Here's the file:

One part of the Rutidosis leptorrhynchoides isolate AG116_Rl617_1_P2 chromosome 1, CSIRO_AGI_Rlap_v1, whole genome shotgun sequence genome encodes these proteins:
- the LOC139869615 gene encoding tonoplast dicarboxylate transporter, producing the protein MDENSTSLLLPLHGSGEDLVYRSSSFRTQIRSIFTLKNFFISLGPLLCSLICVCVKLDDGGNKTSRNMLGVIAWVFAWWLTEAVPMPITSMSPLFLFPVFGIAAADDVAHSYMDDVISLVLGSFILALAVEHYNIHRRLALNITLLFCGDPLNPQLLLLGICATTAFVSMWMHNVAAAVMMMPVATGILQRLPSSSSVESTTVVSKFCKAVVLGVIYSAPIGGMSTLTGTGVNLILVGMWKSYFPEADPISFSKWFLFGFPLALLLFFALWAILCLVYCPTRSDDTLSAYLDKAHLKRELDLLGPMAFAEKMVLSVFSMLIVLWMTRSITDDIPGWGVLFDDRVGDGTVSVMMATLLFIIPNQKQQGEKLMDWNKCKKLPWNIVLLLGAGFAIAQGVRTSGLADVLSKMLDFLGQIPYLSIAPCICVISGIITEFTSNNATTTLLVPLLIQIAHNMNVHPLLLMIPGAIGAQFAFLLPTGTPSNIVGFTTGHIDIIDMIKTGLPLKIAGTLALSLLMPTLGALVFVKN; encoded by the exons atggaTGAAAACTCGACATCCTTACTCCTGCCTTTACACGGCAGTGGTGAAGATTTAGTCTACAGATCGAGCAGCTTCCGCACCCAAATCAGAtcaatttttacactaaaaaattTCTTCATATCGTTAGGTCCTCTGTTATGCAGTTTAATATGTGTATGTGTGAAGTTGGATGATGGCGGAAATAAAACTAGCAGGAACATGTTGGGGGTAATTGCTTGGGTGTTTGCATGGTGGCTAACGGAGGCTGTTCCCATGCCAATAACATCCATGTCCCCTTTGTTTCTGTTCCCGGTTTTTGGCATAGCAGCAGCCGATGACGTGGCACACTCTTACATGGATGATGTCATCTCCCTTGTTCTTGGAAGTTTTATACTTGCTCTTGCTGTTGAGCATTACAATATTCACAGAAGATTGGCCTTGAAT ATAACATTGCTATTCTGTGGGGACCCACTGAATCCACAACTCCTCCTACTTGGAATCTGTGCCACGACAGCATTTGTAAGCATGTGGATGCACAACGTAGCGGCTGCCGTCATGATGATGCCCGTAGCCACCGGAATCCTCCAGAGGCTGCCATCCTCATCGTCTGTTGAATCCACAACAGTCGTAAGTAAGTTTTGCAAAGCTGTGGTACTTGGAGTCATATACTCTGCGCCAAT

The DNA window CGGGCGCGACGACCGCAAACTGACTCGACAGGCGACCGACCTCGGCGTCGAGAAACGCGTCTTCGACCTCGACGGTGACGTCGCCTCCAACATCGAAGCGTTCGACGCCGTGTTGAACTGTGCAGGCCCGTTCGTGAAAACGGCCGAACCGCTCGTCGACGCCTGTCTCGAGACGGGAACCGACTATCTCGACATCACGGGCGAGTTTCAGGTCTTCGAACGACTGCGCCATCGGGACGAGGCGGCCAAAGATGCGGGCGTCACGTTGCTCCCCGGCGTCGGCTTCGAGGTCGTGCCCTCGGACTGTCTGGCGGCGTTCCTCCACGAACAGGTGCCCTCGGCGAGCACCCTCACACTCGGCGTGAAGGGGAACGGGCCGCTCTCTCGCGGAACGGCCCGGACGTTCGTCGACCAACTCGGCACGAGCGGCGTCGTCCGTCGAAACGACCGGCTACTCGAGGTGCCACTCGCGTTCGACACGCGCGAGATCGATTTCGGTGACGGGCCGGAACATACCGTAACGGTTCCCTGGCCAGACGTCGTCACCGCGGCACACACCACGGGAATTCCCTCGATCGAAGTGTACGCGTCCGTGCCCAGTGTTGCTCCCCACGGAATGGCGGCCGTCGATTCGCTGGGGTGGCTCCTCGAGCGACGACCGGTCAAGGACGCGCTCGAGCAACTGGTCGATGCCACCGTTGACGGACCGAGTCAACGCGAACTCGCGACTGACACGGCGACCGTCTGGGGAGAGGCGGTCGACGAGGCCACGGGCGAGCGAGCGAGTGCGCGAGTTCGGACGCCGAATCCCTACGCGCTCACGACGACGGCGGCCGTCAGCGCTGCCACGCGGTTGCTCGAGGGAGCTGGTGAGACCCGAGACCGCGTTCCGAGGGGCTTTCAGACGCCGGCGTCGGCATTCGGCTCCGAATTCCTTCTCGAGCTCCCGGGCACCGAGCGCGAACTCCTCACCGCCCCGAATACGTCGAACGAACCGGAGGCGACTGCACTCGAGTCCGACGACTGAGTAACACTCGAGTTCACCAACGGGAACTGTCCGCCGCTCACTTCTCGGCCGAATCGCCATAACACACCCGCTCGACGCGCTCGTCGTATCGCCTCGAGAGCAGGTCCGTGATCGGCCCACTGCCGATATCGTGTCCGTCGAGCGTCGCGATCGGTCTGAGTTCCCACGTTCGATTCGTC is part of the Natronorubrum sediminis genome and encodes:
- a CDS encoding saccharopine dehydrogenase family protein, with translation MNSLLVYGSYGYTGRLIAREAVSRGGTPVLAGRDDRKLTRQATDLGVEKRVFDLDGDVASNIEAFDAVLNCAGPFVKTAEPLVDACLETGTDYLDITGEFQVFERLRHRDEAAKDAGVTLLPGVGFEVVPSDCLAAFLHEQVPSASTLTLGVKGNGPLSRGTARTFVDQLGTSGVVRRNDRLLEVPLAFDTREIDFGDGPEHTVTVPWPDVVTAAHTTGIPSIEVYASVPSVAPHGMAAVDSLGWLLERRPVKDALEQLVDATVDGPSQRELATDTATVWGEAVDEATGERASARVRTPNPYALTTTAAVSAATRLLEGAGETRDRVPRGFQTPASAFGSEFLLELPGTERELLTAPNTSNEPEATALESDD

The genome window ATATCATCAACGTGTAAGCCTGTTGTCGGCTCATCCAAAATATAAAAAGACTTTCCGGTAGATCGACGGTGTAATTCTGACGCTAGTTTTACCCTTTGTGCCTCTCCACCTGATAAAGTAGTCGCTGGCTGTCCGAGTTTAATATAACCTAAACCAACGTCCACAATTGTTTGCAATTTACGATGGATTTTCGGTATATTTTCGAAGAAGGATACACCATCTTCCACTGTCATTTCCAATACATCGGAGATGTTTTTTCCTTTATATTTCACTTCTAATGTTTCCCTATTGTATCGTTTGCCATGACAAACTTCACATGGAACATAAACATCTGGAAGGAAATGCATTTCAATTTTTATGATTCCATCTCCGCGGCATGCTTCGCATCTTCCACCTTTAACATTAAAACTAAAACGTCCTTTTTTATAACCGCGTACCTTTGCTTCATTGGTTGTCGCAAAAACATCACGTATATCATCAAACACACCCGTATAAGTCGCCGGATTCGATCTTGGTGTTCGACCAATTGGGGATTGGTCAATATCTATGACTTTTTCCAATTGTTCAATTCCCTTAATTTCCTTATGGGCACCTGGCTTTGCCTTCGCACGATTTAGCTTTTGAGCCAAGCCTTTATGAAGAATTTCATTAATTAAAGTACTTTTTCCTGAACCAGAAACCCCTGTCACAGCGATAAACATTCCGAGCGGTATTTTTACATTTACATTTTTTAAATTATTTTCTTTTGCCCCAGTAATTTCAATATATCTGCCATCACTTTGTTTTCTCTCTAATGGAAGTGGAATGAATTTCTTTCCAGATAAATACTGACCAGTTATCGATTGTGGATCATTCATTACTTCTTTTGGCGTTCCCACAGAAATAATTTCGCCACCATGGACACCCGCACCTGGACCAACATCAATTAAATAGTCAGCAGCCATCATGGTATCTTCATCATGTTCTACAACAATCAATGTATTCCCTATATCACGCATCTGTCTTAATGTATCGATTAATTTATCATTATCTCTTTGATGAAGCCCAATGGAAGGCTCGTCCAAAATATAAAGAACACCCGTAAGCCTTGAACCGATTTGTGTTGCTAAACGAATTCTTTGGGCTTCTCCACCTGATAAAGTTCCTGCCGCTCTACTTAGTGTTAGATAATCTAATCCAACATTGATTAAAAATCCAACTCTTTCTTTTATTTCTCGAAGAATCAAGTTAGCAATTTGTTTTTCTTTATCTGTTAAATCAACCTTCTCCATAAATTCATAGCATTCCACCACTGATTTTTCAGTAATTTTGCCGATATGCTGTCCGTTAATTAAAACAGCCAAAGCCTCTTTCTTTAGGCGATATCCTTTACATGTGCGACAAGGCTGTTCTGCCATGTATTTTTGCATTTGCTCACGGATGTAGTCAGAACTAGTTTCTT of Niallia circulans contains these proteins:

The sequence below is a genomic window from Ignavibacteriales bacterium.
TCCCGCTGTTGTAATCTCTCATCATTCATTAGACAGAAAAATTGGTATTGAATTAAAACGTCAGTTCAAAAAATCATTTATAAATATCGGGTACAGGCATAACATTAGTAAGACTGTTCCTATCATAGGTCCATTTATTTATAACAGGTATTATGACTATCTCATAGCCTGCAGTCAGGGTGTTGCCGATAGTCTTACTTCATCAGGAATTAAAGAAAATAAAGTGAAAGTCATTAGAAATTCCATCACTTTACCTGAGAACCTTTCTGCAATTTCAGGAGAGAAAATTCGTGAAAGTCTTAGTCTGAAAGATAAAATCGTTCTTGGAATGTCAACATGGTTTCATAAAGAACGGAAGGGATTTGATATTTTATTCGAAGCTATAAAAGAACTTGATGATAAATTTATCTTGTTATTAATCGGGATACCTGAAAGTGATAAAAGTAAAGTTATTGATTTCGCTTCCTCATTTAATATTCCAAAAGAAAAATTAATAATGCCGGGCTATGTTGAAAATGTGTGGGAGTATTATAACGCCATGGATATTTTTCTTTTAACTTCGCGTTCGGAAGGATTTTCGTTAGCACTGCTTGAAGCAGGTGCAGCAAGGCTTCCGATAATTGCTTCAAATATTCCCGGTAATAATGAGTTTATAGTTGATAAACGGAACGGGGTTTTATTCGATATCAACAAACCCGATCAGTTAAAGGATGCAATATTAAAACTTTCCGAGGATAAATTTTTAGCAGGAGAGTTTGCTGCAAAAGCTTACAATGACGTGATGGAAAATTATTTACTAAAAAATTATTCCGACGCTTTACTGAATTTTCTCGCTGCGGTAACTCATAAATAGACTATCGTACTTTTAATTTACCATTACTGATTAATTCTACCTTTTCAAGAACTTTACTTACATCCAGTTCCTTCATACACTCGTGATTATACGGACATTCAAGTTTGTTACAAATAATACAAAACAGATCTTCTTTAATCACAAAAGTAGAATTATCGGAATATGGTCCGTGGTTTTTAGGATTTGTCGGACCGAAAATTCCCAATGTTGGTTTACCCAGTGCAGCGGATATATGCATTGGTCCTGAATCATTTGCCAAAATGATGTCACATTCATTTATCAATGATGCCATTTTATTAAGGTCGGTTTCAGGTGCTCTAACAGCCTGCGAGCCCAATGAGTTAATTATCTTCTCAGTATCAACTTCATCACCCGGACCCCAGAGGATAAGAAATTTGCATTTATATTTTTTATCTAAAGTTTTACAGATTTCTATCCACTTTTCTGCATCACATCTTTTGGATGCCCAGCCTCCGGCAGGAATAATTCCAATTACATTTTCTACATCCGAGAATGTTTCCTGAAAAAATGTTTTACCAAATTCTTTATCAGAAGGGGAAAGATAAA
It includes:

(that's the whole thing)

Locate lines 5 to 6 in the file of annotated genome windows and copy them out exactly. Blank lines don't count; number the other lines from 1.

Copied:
The genome window ATATCATCAACGTGTAAGCCTGTTGTCGGCTCATCCAAAATATAAAAAGACTTTCCGGTAGATCGACGGTGTAATTCTGACGCTAGTTTTACCCTTTGTGCCTCTCCACCTGATAAAGTAGTCGCTGGCTGTCCGAGTTTAATATAACCTAAACCAACGTCCACAATTGTTTGCAATTTACGATGGATTTTCGGTATATTTTCGAAGAAGGATACACCATCTTCCACTGTCATTTCCAATACATCGGAGATGTTTTTTCCTTTATATTTCACTTCTAATGTTTCCCTATTGTATCGTTTGCCATGACAAACTTCACATGGAACATAAACATCTGGAAGGAAATGCATTTCAATTTTTATGATTCCATCTCCGCGGCATGCTTCGCATCTTCCACCTTTAACATTAAAACTAAAACGTCCTTTTTTATAACCGCGTACCTTTGCTTCATTGGTTGTCGCAAAAACATCACGTATATCATCAAACACACCCGTATAAGTCGCCGGATTCGATCTTGGTGTTCGACCAATTGGGGATTGGTCAATATCTATGACTTTTTCCAATTGTTCAATTCCCTTAATTTCCTTATGGGCACCTGGCTTTGCCTTCGCACGATTTAGCTTTTGAGCCAAGCCTTTATGAAGAATTTCATTAATTAAAGTACTTTTTCCTGAACCAGAAACCCCTGTCACAGCGATAAACATTCCGAGCGGTATTTTTACATTTACATTTTTTAAATTATTTTCTTTTGCCCCAGTAATTTCAATATATCTGCCATCACTTTGTTTTCTCTCTAATGGAAGTGGAATGAATTTCTTTCCAGATAAATACTGACCAGTTATCGATTGTGGATCATTCATTACTTCTTTTGGCGTTCCCACAGAAATAATTTCGCCACCATGGACACCCGCACCTGGACCAACATCAATTAAATAGTCAGCAGCCATCATGGTATCTTCATCATGTTCTACAACAATCAATGTATTCCCTATATCACGCATCTGTCTTAATGTATCGATTAATTTATCATTATCTCTTTGATGAAGCCCAATGGAAGGCTCGTCCAAAATATAAAGAACACCCGTAAGCCTTGAACCGATTTGTGTTGCTAAACGAATTCTTTGGGCTTCTCCACCTGATAAAGTTCCTGCCGCTCTACTTAGTGTTAGATAATCTAATCCAACATTGATTAAAAATCCAACTCTTTCTTTTATTTCTCGAAGAATCAAGTTAGCAATTTGTTTTTCTTTATCTGTTAAATCAACCTTCTCCATAAATTCATAGCATTCCACCACTGATTTTTCAGTAATTTTGCCGATATGCTGTCCGTTAATTAAAACAGCCAAAGCCTCTTTCTTTAGGCGATATCCTTTACATGTGCGACAAGGCTGTTCTGCCATGTATTTTTGCATTTGCTCACGGATGTAGTCAGAACTAGTTTCTT of Niallia circulans contains these proteins:

The sequence below is a genomic window from Ignavibacteriales bacterium.